7 most important things to know before your visit in Nepal
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7 most important things to know before your visit in Nepal

7 most important things to know :

 7 most important things to know before your hike in Nepal – Nepalese people are usually pleasant and hospitable. The usual greeting is to gather the palms in front of the chest and say “hello”. The Himalayan region of Nepal is racially inhabited by Tibetan-Burmese groups, of which Sherpas are the most famous. Monasteries and stupas are common on the trails, which turn clockwise and on the prayer wheels, which surround them.

The best time to visit Nepal
September – November: this is the best time to visit Nepal’s peak and hiking. The monsoon rain clears the sky and, therefore, the mountain views are old. But because it is a high season, it is full of people.

March-June: Spring is the second best time of the year for hiking in Nepal. The temperatures are mild and the mountain views are mostly clear, although the sky can be blurry at the same time.
Before or after the season.

July – September: it is summer and monsoon of Nepal. It is very hot and humid when the sun rises from the horizon. Monsoon rains are expected to cause flooding and landslides that can easily cause hikers to be stranded. Rinse Mountain View is thin. However, because they are out of season for relatively low prices of goods and services.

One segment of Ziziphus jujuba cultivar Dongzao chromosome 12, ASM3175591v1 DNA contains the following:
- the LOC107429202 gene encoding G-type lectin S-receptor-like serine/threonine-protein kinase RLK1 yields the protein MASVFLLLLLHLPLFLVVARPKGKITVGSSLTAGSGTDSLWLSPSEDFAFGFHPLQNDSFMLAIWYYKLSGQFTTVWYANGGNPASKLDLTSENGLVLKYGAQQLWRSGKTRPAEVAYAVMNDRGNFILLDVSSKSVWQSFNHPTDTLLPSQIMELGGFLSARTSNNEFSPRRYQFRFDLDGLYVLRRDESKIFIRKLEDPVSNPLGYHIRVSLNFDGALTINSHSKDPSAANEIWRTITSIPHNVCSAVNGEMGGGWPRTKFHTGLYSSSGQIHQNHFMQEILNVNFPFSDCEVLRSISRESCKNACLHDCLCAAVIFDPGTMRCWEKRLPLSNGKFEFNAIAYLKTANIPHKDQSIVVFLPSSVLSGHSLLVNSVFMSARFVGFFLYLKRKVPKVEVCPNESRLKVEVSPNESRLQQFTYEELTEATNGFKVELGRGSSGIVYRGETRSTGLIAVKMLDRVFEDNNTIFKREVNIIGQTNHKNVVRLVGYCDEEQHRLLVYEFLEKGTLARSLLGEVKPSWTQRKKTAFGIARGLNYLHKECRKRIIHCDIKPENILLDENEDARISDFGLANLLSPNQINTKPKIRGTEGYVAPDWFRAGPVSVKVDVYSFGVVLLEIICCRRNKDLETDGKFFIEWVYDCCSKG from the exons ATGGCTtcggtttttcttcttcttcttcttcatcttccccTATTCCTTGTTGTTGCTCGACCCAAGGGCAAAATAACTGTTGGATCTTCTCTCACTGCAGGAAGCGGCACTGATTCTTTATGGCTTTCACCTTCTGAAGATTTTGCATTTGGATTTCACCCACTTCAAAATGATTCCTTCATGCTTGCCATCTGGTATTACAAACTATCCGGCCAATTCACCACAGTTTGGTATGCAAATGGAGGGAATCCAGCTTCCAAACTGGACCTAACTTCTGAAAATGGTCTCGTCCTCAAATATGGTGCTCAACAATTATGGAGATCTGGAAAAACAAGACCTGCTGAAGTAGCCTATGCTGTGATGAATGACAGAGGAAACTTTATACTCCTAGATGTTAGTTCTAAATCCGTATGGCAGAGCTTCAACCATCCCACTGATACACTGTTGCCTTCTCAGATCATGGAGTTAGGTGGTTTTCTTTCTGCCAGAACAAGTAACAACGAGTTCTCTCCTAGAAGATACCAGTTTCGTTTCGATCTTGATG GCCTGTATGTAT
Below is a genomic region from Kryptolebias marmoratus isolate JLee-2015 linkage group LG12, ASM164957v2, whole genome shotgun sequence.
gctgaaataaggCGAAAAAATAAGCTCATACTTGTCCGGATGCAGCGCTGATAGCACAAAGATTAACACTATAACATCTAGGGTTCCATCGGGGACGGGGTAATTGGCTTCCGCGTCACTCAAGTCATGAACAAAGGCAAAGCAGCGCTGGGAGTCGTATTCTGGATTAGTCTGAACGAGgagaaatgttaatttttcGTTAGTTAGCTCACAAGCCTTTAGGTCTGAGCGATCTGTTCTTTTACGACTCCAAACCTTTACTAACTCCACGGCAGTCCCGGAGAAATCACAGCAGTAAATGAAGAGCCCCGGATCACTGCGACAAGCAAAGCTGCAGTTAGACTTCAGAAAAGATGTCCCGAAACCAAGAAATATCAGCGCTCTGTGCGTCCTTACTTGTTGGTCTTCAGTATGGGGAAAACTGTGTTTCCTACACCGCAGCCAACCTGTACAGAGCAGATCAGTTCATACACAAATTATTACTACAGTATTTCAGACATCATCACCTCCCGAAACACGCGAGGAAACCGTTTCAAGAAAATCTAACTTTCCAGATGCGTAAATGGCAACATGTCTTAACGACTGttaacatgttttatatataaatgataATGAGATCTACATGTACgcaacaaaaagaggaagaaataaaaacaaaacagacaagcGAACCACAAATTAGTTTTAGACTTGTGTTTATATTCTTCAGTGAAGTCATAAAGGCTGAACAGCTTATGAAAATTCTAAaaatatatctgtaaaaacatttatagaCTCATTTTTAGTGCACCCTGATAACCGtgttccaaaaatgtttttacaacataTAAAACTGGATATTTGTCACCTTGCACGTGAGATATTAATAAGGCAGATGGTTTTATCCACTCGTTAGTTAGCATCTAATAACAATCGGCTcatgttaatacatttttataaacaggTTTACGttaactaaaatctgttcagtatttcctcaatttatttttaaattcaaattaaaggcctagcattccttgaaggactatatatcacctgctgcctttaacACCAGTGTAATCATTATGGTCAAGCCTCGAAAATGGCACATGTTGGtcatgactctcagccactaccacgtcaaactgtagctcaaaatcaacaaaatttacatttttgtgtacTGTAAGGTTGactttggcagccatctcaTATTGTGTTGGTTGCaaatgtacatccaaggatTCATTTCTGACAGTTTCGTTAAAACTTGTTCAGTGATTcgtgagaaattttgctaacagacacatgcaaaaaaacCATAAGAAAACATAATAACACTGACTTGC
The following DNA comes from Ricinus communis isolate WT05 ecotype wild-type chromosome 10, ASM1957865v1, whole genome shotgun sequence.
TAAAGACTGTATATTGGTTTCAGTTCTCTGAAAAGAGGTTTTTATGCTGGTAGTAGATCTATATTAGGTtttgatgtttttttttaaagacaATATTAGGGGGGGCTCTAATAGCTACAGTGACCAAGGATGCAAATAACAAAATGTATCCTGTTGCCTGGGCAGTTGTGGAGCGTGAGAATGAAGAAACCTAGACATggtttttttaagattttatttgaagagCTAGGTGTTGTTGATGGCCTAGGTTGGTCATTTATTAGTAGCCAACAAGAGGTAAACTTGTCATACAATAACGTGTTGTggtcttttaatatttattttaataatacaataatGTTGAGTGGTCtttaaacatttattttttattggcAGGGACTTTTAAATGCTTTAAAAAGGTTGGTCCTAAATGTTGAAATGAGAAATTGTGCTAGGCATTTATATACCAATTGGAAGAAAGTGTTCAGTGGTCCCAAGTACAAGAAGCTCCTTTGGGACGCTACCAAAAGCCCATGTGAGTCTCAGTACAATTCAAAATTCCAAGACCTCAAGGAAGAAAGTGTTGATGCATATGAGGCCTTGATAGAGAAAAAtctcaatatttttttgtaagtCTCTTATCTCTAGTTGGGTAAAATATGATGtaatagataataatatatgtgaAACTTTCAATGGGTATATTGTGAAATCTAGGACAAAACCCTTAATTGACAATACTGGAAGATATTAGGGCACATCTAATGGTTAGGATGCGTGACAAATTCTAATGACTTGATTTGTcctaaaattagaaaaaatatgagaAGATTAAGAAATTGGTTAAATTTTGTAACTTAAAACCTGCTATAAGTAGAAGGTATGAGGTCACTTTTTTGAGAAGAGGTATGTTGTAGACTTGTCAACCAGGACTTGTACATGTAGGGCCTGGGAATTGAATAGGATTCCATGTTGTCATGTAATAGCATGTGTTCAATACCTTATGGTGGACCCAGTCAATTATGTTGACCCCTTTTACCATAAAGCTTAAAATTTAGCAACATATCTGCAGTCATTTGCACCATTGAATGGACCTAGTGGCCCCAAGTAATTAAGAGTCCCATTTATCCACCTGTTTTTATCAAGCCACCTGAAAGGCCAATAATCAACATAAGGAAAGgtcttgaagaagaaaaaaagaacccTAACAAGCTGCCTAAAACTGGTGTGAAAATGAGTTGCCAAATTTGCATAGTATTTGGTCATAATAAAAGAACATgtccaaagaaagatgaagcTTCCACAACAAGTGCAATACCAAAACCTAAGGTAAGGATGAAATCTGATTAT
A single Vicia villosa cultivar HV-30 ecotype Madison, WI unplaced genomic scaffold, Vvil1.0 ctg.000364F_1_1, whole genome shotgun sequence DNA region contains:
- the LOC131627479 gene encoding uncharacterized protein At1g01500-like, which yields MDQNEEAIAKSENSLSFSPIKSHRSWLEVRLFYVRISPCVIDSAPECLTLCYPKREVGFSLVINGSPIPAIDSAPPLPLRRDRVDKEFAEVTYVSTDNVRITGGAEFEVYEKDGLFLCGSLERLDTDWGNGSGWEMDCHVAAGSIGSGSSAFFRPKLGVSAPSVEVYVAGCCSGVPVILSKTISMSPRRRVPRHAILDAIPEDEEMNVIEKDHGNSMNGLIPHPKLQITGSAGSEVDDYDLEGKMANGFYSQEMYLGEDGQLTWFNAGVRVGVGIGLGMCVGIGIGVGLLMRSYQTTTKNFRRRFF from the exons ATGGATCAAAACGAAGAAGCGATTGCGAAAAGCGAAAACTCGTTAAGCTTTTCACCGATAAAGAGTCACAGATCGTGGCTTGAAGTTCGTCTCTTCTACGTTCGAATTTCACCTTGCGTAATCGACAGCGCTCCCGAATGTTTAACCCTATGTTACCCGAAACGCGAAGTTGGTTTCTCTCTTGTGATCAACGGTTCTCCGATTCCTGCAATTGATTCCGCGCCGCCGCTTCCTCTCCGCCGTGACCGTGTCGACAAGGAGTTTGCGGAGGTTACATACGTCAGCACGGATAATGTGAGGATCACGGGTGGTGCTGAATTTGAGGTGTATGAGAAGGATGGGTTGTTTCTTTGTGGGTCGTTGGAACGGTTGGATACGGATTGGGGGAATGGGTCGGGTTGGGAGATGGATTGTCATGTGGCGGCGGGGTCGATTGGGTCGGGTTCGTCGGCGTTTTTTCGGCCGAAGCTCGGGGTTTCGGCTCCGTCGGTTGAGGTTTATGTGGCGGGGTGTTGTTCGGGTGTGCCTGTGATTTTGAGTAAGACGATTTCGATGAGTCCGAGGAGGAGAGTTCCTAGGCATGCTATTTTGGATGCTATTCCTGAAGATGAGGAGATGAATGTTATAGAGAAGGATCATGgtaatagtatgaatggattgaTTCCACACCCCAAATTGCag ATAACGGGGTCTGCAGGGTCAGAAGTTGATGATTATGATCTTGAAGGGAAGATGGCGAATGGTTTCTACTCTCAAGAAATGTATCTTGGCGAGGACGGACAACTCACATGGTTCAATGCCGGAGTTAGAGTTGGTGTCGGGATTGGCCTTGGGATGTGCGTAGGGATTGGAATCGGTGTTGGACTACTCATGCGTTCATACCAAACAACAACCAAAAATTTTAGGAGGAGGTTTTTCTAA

December – February: this time of year is the coldest in Nepal. In general, it is not recommended for trekking for those who are not accustomed to cold weather. The day is short due to snowfall and most high altitude routes are inaccessible.

The Himalayan region is characterized by low oxygen pressure and low temperatures that cause rapid mountain sickness (AMS) in synergy commonly known as altitude sickness. This can ruin your tracking pleasure in an instant. AMS can be taken lightly, but with caution, proper articulation and slowness can be fatal, anyone can handle it. Garlic is a local remedy to help adapt with high altitude.

Make a sufficient deadlock when climbing more than 3000 meters.
Sleep high climb low
It should not climb fast
Do not drink alcohol and do not take sleeping pills.
Drink a lot of water
Wear warm clothes, gloves and socks.
Get off as soon as you feel the symptoms
Walk with a guide, which helps avoid risks and is easy to rescue.

Trekking permit
All hikers must obtain a TIMS (Trekker’s Information Management System) card from the Association of Nepal Trekking Agencies (TAAN) or the Nepal Tourism Board (NTB) for their own safety. TIMS cards can cost from NPR 300 / – to NPR 2000 / – depending on where a hiker is and whether it is group or individual hiking.

Permits come in the form of tickets that must accompany the hiker at all times throughout the trip. In addition to the permit, hikers are required to pay fees at the Conservation and National Park entrance which may vary from NPR 1000 / – to 2000 / – per person.